So often in recovery circles we hear someone say, “I’ve had to preserve my self-image at all costs. Because if anyone found out about my problem (with drinking and/or drugs), it would ruin me.”
And more often than not, it’s a professional in some field—typically a doctor or nurse or lawyer or business executive—with a substance use disorder (a dependency on alcohol or drugs; addiction) they’ve had a hard time facing and an even harder time asking for help with.
In the lives of those who are career professionals, the temptation is strong to maintain an outward appearance of success – it seems incumbent upon such people with high-profile jobs to exemplify they can hold a position of trust and responsibility at work, in the community, and within their more personal circle of family and friends.
In reality, though, if they’re struggling with the disease of addiction, they’re facing the same powerlessness as anyone else who suffers with a substance use disorder. In both words and actions, being dishonest with or stealing from whoever they need to get over on in order to continue getting and using their substance(s) of choice. Acting in ways they never imagined they would, abandoning their previously held values and beliefs, cheapening their own lives, hurting those closest to them, etc., etc. However, just because they—like any other—watch their lives becoming progressively more unmanageable and the consequences of their substance abuse more severe, doesn’t necessarily mean there aren’t different “problems” addicted professionals encounter.
Indeed, preserving their image of success, accomplished expertise and responsibility—including hiding at all costs the severity of their drinking and/or drug problem—becomes hugely important to addicted professionals. Denial becomes particularly strong amongst many substance-abusing professionals, in part due to their self-image being skewed: “I’m not an alcoholic (or addict)! They’re dirty, homeless and live under a bridge!
Given professionals are most often highly educated, they can easily fall into holding a false, if not exaggerated, perception of how they’re “handling” their addiction. Frequently, they’ll justify their aberrant, consequence-generating, even harmful behaviors by telling themselves and others, “I’ve got things under control. I can handle this.”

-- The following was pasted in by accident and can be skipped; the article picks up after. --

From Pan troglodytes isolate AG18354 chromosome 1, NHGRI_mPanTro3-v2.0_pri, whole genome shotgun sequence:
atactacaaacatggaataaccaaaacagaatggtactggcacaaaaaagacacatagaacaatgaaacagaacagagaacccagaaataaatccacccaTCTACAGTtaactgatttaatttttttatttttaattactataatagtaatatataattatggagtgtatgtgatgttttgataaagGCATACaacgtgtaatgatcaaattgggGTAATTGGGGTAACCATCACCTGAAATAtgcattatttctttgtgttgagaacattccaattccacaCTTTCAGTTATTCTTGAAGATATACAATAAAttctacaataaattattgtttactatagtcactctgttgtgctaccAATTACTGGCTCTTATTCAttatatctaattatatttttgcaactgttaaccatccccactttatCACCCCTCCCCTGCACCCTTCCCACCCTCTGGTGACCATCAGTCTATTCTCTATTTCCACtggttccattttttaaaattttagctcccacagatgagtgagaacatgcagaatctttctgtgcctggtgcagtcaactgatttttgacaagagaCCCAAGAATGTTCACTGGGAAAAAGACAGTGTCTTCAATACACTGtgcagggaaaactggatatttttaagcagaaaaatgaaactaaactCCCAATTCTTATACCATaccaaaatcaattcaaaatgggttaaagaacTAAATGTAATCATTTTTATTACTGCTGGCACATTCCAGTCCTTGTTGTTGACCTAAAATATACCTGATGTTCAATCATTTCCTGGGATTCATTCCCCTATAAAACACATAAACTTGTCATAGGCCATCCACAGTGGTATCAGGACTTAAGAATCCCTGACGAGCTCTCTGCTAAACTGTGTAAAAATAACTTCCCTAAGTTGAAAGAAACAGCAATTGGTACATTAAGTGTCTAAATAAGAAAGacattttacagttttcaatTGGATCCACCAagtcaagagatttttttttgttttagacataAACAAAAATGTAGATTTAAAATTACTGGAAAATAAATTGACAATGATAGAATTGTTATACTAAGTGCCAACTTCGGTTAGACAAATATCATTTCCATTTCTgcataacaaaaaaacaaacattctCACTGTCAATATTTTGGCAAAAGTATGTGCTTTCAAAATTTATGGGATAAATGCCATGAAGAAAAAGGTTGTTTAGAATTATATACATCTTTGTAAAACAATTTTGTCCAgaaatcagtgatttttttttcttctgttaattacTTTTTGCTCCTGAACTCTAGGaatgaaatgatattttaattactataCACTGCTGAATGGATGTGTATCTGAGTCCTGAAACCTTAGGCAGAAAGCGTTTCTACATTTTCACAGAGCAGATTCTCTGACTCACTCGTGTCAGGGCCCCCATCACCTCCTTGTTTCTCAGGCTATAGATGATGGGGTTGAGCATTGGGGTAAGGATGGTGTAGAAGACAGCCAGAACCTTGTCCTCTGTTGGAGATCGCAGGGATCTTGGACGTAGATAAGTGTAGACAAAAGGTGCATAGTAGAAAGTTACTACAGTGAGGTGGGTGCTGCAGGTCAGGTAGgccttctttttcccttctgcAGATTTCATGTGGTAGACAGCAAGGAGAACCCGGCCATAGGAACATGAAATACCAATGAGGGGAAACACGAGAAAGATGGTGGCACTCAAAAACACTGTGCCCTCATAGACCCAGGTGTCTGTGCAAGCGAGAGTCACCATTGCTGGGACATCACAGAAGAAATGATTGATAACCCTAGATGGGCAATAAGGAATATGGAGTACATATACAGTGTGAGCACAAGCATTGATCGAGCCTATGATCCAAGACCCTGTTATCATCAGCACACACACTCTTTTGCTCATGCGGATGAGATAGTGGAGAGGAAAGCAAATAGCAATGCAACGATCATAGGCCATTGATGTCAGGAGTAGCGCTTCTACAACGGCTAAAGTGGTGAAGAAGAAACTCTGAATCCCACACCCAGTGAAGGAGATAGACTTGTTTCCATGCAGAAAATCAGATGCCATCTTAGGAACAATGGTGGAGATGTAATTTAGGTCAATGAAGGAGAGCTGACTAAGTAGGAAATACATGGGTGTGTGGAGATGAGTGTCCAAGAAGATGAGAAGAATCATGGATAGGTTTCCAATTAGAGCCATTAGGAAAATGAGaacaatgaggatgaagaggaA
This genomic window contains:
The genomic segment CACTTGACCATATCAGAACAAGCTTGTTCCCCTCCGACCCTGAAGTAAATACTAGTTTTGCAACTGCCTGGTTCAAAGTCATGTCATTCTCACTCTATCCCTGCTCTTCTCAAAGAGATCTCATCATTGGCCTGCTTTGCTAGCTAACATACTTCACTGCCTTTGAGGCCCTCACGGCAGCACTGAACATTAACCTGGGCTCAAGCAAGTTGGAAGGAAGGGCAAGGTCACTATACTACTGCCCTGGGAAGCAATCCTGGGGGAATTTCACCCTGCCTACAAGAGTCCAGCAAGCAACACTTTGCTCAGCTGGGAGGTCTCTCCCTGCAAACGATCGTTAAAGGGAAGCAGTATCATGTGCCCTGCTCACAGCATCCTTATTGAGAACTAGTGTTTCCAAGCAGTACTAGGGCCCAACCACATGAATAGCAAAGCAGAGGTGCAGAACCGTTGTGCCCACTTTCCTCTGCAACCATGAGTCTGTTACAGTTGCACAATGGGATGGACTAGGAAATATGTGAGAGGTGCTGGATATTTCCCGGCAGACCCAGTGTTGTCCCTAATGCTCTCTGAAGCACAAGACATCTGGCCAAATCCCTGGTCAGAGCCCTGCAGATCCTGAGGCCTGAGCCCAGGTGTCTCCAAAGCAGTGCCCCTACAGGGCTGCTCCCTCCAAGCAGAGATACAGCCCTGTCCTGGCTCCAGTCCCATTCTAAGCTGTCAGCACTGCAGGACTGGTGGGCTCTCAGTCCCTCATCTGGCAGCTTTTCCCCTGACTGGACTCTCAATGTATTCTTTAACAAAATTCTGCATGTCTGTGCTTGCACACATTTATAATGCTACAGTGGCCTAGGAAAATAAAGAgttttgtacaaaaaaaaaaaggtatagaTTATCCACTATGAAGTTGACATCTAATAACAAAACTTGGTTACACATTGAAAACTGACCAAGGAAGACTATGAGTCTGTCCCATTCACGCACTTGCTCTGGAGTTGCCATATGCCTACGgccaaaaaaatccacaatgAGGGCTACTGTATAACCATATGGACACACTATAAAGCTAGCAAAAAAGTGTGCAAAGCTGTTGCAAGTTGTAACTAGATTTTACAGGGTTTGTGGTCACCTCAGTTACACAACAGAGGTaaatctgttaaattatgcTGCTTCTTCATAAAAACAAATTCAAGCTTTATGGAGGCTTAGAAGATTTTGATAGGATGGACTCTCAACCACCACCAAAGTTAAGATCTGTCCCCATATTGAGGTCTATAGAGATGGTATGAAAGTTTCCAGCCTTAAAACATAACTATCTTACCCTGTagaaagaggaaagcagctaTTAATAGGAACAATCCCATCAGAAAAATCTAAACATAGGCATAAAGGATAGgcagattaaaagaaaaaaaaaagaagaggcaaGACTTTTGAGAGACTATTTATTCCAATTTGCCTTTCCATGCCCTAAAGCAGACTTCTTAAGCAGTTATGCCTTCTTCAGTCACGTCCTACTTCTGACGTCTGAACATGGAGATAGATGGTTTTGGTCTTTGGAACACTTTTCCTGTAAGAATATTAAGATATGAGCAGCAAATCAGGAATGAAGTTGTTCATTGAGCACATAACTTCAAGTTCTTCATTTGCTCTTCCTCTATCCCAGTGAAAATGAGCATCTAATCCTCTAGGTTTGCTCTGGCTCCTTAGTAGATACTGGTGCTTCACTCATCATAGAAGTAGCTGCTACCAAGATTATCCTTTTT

Certainly, professionals in jobs that present higher risk to the public—pilots, bus drivers, etc.—are required to have safeguards in place, such as random drug tests, to identify those with substance abuse problems. But those in the fields of healthcare, law and business typically rely on workers to self-refer, which ultimately is rather unrealistic.
Again, due to their public image, professional standing and both personal and work relationships being at risk if their substance use problem is found out, many professionals with addictions become quite skillful at creating and sustaining a mask of normalcy. Even for years, such secrecy and cover-up can “keep in the dark” even those closest to them, which only delays their openness or readiness to seek help and recovery.
Below is a list of some of the more common ways an addicted professional “strategizes” or manages their substance use:
- “Working late,” spending time alone getting and using alcohol and/or drugs under the guise of “putting in extra hours.”
- Spending time with other addicted work associates; seeking and finding those fellow professionals whose substance use problem is just as bad or worse than their own.
- Putting in additional effort to hide the true extent of their drinking or drug use, including driving to different towns where they might not be recognized in order to drink or use.
- Taking covert measures to hide income or scheming to get more money. In order to successfully disguise their alcohol and/or drug addiction, oftentimes professionals will attempt to conceal extra money from overtime, bonuses or raises, or tap into retirement or college funds set up for their children, justifying it by stating “It’s my money.”
- Putting the blame on others, In pointing out other people’s support, flaws, mistakes or lack of support, the addicted professional steers attention away from their alcohol or drug abuse.
William Pendergast, president of the National Federation of State Physician Health Programs, says, “Because addiction is a disease, not a moral failing, the best solution is to remove the stigma associated with substance abuse treatment, so high-level professionals won’t be afraid to seek help.”
And John Shapiro, the medical director of the Physician’s Health Program in Pennsylvania says, “The message we need out there is we can treat professionals and get them healthy.”
Certainly, the PHPs and similar “recovery for professionals” addiction treatment centers throughout the country offer professionals with substance use disorders options to not only recover from their dependency on alcohol and/or drugs, but also to do so in confidentiality, in order to preserve their ability to keep their credentials and continue practicing in their field, wherever possible.